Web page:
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Prison Bars and Color Lines

The Supreme Court made the right decision Wednesday in all but overturning California’s policy of housing new prison inmates in cells based on their race. Clearly, the state cannot classify people solely on that basis in the year 2005, and it would be preposterous for state prison officials to continue arguing that there is a compelling reason to do so.

Writing for the majority, Justice Sandra Day O’Connor relied on the court’s half- century-old ruling in Brown vs. the Board of Education to strike down the notion that segregation by race in separate-but-equal facilities is constitutionally acceptable.

Granted, prisons are not schools, and inmates have been known to kill each other while housed together. Other decisions have established that inmates don’t have the same rights as others, and that in extreme cases they can be separated by race to avoid riots.

But as a routine matter, the state cannot rely on such a primitive means of classifying people, even temporarily, in seeking peaceful prisons. Indeed, the use of that criterion alone may be unfairly endangering as many inmates as it protects. Consider the case of a nonviolent convict stuck in a cell with a dangerous gang member simply because they share the same ethnicity.

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The problem stems from the fact that most inmates arrive at prison reception centers accompanied by little more than a one-page rap sheet listing the crime for which they were convicted. Critical information, such as an inmate’s gang affiliation, past criminal record and other factors that would help prison officials make appropriate interim housing decisions, isn’t given.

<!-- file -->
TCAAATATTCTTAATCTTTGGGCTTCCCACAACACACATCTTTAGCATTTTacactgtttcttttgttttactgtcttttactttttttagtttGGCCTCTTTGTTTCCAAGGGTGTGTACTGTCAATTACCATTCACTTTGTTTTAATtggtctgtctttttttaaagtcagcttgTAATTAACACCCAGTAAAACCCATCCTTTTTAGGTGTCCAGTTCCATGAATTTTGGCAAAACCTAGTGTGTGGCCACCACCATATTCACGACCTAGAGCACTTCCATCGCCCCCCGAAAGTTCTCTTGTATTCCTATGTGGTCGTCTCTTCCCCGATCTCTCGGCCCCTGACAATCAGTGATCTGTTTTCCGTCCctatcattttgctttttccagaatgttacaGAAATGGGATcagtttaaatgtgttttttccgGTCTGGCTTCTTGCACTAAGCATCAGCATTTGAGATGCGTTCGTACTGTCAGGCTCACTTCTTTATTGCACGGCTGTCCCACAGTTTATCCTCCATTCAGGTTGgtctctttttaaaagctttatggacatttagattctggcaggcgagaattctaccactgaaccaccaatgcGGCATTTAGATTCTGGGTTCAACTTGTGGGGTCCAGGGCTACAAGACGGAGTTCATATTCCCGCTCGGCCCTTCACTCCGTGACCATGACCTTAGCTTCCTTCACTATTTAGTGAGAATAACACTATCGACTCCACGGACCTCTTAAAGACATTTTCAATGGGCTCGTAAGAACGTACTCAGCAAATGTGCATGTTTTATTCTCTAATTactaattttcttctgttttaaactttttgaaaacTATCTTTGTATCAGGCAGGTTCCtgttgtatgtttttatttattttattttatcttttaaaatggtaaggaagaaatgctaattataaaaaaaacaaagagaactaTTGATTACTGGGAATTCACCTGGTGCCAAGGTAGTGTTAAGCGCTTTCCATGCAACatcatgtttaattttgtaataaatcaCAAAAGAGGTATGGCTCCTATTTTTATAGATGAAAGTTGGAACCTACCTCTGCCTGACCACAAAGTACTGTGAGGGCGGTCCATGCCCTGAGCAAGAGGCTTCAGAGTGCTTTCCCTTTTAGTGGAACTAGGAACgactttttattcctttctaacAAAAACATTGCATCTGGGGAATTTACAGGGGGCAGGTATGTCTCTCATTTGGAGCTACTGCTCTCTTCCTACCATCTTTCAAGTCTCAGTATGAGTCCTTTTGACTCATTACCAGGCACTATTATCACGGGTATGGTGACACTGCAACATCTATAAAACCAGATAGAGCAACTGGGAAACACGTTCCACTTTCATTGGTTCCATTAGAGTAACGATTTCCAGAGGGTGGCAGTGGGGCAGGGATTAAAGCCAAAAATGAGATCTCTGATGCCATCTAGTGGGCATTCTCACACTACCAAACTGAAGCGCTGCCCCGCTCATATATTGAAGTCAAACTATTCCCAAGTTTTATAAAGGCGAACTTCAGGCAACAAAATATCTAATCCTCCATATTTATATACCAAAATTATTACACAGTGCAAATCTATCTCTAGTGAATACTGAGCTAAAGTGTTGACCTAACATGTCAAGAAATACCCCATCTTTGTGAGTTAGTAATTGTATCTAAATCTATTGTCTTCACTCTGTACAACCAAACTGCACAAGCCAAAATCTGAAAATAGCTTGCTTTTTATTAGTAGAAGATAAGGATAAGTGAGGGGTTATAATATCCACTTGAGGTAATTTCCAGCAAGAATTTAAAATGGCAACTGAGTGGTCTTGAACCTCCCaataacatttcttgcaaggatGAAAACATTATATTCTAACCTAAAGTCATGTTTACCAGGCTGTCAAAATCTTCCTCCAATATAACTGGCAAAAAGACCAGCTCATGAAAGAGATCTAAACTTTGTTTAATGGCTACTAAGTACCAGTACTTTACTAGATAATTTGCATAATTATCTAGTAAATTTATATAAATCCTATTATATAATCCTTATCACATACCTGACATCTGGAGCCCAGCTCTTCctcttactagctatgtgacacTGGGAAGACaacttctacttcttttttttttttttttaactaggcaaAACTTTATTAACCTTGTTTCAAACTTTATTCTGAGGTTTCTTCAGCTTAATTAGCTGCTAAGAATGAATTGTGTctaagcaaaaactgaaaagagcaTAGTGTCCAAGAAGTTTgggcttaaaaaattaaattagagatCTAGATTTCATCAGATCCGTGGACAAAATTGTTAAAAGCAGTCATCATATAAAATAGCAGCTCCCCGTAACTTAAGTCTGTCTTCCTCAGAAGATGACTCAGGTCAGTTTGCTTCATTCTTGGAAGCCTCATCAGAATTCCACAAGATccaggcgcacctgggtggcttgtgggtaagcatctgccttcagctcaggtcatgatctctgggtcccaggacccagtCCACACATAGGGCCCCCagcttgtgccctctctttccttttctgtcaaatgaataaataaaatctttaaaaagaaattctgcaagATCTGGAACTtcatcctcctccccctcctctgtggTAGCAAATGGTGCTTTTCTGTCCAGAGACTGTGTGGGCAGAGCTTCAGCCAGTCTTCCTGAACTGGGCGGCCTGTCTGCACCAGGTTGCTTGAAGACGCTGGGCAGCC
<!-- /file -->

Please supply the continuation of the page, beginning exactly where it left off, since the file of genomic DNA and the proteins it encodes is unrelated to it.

With little else to go on, whites are often stuck in the white pen, blacks in the black pen, and let the chips fall where they may.

We are under no illusion that the system can be changed overnight. The state of Texas, for instance, is still struggling to comply with a 1980 federal court decree ordering it to stop segregating inmates by skin color alone.

However, rather than clinging to some dim hope that the U.S. 9th Circuit Court of Appeals -- asked by the Supreme Court to reevaluate the state’s segregation policy -- will find it constitutionally sustainable, legislators should upgrade prison computer systems used for processing inmates. The governor’s new prison reorganization plan acknowledges the underlying problem -- antiquated and ineffective “information technology” -- but doesn’t promise to solve it until July 2010.

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That’s not soon enough when lives are at stake. The state needs a way to separate its inmates that doesn’t endanger them or prison guards -- not to mention the Constitution.


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